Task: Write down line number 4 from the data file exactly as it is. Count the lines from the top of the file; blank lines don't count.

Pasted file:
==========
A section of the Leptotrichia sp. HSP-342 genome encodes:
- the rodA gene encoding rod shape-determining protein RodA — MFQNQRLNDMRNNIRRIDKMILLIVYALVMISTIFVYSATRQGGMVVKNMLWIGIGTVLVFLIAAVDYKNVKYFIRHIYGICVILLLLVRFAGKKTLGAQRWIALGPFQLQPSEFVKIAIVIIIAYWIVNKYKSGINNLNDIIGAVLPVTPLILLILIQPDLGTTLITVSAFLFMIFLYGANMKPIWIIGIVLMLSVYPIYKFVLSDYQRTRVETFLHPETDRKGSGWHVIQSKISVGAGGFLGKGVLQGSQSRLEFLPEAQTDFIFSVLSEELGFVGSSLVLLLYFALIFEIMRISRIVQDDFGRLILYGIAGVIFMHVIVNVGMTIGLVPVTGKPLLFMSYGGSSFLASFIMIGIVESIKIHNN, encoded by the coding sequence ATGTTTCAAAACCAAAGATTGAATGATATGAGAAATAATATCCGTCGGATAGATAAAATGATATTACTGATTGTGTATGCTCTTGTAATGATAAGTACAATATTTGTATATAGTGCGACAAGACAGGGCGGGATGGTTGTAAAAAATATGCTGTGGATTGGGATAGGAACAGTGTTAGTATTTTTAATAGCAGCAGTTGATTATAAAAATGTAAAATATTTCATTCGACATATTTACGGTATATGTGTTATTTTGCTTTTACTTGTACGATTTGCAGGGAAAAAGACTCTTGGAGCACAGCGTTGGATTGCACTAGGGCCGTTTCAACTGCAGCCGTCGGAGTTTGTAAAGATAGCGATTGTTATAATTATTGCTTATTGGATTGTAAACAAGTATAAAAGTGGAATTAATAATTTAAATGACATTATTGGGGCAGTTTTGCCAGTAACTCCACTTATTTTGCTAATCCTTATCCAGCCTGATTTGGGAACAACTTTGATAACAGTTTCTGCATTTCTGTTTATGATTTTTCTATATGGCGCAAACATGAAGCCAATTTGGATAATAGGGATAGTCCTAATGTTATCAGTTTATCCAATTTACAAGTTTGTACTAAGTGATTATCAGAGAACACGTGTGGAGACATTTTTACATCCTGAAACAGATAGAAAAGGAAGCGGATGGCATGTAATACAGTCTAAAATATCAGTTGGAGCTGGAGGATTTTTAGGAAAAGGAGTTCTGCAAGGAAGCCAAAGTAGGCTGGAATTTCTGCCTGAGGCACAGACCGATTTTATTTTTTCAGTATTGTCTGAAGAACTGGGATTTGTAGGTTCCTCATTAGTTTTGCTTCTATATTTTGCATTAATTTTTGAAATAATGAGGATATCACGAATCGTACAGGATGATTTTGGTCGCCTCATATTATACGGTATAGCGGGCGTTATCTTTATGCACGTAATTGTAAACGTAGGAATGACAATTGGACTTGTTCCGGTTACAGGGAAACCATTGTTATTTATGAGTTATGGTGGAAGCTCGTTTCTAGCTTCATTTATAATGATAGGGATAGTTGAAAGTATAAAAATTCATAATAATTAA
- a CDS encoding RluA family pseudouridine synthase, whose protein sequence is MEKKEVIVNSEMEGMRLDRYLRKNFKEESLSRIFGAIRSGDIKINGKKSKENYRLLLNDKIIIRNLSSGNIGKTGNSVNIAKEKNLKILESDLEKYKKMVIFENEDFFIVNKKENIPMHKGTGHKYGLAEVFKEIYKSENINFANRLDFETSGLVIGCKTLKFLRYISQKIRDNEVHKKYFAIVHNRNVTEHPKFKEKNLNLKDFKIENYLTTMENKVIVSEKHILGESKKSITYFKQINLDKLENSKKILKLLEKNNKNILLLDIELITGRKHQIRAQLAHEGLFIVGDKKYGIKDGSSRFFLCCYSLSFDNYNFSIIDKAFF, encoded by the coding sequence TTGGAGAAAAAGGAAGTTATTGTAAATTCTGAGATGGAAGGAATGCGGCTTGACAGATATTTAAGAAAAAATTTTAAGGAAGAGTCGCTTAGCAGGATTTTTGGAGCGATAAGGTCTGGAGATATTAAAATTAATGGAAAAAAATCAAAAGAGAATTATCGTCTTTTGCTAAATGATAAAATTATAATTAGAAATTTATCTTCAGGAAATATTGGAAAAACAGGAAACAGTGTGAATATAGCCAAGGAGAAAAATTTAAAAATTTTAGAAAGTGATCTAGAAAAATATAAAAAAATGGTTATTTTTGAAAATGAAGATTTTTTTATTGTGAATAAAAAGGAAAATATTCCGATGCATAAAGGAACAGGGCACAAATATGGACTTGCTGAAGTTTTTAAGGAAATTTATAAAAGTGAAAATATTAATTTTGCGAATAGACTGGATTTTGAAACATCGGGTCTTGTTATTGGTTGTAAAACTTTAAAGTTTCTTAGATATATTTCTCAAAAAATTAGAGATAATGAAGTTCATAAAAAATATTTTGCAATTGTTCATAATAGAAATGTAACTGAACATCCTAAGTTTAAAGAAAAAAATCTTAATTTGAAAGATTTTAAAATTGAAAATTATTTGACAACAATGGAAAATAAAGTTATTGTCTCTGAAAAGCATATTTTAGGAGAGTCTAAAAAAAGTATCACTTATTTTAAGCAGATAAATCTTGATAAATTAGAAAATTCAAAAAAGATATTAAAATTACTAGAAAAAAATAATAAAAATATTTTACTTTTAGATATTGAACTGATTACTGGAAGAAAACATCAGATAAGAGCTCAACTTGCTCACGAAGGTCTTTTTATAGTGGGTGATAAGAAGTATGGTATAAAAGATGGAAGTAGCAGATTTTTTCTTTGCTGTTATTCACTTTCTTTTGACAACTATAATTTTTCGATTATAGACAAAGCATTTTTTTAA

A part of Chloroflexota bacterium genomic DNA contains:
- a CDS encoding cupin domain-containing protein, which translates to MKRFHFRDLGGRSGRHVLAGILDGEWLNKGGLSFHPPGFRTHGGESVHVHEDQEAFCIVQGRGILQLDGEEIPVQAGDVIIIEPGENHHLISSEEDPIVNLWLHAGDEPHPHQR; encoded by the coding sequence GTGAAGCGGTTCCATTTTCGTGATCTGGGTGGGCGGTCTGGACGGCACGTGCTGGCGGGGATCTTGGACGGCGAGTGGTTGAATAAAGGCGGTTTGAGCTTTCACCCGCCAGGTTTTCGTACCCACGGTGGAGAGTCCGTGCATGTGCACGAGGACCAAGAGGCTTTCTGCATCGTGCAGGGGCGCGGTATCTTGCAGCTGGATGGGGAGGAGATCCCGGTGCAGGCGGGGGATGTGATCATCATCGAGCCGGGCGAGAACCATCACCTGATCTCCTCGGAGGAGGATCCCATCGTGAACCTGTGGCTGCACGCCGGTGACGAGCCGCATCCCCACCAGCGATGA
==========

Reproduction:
A part of Chloroflexota bacterium genomic DNA contains: